In recent months, there has been much talk about the unbundling of Facebook and other networks.
In the desktop world, Facebook had almost become a monopoly of social networking. When it filed for its IPO, it’s ambitions were not ambiguous:
Zuck's vision starts from Facebook taking advantage of the Internet and ends with turning the Internet into Facebook.
— Mahendra Palsule (@ScepticGeek) February 2, 2012
Throughout its history, Facebook’s ambitions have been explicitly obvious – it wanted to be the one and only service for everything in the online universe. Like a despot military conqueror in a game of Civilization, it went after everything – email, messaging, images, music, news, deals, location, games, and anything else it observed was a success for any other tech company or startup. It succeeded in some but failed in most. It is now attempting to go after video.
Email was its most spectacular failure. Instagram became the hippest place to share pictures. WhatsApp and its various cousins became the hub of all messaging with different apps gaining dominance in different geographical regions. Twitter remains the go to place for news.
As mobile usage exploded, Facebook’s social dominance eroded. New mobile social apps came up with dozens of ideas that Facebook not only had never imagined, but that were antithetical to its core philosophy.
Identity and eternal archiving of data, ideas that were at the core of Facebook for its long term dominance and monetization were abruptly challenged by anonymity and ephemerality. Secret, Whisper and their cousins sprang up to capitalize on anonymity, while Snapchat and others became popular for their ephemeral sharing.
Facebook was being out-innovated and its response was to acquire WhatsApp for $19 billion, Oculus for $2 billion, while its attempts to acquire Snapchat received a cold shoulder.
Can Facebook ever achieve the holy grail of the online social universe? At the time, I had wondered:
We do not even know whether this holy grail exists, or can ever exist, as one and only one network – it may very well exist as a multiplicity of networks.
I think the mobile app-driven ecosystem has given us the answer: no one tech company can ever find the holy grail of the online social universe. Even if Facebook continues to gobble up each and every popular upstart in the mobile social space to retain its dominance, there will continue to be newer startups that innovate outside its sphere.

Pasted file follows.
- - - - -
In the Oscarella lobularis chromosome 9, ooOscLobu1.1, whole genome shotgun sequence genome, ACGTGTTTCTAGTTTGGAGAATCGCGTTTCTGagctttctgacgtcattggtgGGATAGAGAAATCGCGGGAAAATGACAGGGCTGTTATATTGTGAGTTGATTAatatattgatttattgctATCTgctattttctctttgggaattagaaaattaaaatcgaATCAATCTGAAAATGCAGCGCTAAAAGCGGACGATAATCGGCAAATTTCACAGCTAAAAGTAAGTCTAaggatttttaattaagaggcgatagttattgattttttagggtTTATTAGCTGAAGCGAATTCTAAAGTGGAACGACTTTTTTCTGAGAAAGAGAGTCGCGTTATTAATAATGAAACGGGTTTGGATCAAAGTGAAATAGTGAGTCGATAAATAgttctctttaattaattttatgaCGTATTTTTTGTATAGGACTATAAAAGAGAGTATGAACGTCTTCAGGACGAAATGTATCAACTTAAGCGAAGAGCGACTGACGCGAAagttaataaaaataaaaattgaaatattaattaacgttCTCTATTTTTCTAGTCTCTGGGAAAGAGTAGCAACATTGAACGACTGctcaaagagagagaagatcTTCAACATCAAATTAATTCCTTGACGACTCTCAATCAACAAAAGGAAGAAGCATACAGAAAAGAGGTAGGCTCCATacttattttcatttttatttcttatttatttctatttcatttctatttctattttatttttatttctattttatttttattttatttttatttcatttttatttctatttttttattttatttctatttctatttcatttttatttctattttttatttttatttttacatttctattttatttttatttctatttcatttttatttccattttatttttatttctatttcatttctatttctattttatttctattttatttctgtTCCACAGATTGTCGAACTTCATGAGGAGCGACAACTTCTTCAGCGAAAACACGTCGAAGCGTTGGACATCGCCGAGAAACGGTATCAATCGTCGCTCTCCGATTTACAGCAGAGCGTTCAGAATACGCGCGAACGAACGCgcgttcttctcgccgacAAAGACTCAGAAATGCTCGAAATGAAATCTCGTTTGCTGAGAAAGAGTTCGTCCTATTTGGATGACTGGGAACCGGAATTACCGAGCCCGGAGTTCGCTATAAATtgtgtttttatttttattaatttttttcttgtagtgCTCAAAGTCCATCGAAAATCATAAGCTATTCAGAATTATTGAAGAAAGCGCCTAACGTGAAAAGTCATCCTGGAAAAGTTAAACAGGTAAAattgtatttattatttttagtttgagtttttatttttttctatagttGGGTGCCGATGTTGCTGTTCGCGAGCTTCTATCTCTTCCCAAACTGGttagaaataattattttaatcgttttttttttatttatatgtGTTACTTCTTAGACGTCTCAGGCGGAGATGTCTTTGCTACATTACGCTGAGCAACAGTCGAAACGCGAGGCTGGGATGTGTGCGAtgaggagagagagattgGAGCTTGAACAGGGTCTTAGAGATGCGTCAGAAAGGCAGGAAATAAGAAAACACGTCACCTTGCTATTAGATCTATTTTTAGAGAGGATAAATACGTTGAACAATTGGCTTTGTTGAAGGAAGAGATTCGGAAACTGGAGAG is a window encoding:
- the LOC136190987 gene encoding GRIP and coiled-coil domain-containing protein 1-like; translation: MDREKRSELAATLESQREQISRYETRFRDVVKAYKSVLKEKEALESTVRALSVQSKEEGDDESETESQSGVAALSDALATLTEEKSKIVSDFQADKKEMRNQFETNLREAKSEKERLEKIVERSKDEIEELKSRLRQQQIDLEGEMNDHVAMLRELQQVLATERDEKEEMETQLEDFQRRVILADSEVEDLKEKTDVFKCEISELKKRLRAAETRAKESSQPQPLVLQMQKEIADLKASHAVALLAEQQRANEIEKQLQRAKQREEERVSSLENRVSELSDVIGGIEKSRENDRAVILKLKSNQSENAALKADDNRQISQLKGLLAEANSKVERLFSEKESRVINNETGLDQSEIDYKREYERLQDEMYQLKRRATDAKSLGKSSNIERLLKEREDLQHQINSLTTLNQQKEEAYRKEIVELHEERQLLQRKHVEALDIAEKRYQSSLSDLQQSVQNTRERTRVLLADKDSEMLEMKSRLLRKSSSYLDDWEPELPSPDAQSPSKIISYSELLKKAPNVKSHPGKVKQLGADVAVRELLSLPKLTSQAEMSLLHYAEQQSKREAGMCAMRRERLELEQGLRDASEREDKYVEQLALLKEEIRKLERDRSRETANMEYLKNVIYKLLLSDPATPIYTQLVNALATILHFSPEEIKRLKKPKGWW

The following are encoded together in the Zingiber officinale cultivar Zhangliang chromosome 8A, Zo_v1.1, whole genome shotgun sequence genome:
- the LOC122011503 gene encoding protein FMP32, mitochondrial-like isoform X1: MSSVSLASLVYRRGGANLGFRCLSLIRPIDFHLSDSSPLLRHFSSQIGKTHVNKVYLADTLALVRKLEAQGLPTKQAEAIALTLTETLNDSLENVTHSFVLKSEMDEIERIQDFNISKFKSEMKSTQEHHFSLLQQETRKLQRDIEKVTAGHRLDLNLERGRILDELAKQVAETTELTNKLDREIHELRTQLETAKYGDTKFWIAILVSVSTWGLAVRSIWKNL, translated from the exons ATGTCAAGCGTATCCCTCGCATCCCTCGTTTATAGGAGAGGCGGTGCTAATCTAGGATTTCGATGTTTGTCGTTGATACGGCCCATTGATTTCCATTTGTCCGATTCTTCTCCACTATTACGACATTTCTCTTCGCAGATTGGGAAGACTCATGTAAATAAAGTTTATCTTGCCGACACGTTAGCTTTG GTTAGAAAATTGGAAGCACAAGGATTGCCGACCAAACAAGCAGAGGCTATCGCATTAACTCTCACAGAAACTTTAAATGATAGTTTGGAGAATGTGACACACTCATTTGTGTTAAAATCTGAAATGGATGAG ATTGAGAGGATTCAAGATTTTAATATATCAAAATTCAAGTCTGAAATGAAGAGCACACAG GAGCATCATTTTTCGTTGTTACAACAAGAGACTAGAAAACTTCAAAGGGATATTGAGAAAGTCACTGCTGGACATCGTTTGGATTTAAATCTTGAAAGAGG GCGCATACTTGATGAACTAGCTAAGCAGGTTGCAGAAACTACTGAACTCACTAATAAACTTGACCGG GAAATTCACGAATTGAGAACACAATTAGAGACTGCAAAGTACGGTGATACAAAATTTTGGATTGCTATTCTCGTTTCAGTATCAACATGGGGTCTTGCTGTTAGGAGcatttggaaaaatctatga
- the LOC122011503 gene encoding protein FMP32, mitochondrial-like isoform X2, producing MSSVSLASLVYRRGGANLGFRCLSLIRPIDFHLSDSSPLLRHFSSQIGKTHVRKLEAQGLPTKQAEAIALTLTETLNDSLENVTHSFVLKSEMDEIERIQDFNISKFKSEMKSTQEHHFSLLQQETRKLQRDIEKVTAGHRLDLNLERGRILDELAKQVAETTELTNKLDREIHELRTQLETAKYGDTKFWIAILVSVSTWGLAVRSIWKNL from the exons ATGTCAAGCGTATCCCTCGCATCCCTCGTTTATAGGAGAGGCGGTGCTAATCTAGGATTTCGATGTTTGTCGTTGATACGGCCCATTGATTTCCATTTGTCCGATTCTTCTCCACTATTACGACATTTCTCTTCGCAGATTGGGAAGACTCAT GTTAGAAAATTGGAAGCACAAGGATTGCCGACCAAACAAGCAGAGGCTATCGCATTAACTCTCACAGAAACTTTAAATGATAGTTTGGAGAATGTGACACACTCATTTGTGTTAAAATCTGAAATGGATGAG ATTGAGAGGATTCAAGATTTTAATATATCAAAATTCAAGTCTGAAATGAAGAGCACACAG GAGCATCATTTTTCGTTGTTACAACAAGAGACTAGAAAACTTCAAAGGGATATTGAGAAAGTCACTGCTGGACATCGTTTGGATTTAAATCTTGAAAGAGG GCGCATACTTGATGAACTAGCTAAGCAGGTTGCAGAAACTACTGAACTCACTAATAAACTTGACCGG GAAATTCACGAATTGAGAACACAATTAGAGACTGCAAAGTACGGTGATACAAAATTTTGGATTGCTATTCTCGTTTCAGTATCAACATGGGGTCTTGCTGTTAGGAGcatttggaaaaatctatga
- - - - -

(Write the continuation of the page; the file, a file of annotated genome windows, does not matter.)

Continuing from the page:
Facebook was once a monolithic desktop website that dominated all online social interactions. It is now strategically unbundling itself to adapt to the mobile era. The underlying truth behind this is that there are always going to be a multiplicity of social networks via mobile apps that keep innovating beyond Facebook.
The challenge Facebook faces in its quest of online domination is whether and how to incorporate ideas that are antithetical to its core. Will it ever accept anonymity as a genuine need? Will it ever accept ephemerality as a human need?
Almost everything above applies to Google Plus too.
From messaging text, images, stickers, to voice calls over Wi-Fi, there are astounding numbers of adoption rates for different apps among different geographical regions where the US tech giants are complete bystanders.
Facebook may well continue to advertise and market itself as the one and only social network, but the reality is that social networks themselves have become unbundled. The mobile app ecosystem is rich precisely because it frees users from the monolithic Facebook-desktop-dominated world.
The app ecosystem is like nature’s ecosystem – where innumerable species evolve and thrive, and that is the best that could happen for users. We need a rich ecosystem comprising of multiple species – read startups – that can lead to further evolution – read innovation – than just a few predatory monsters.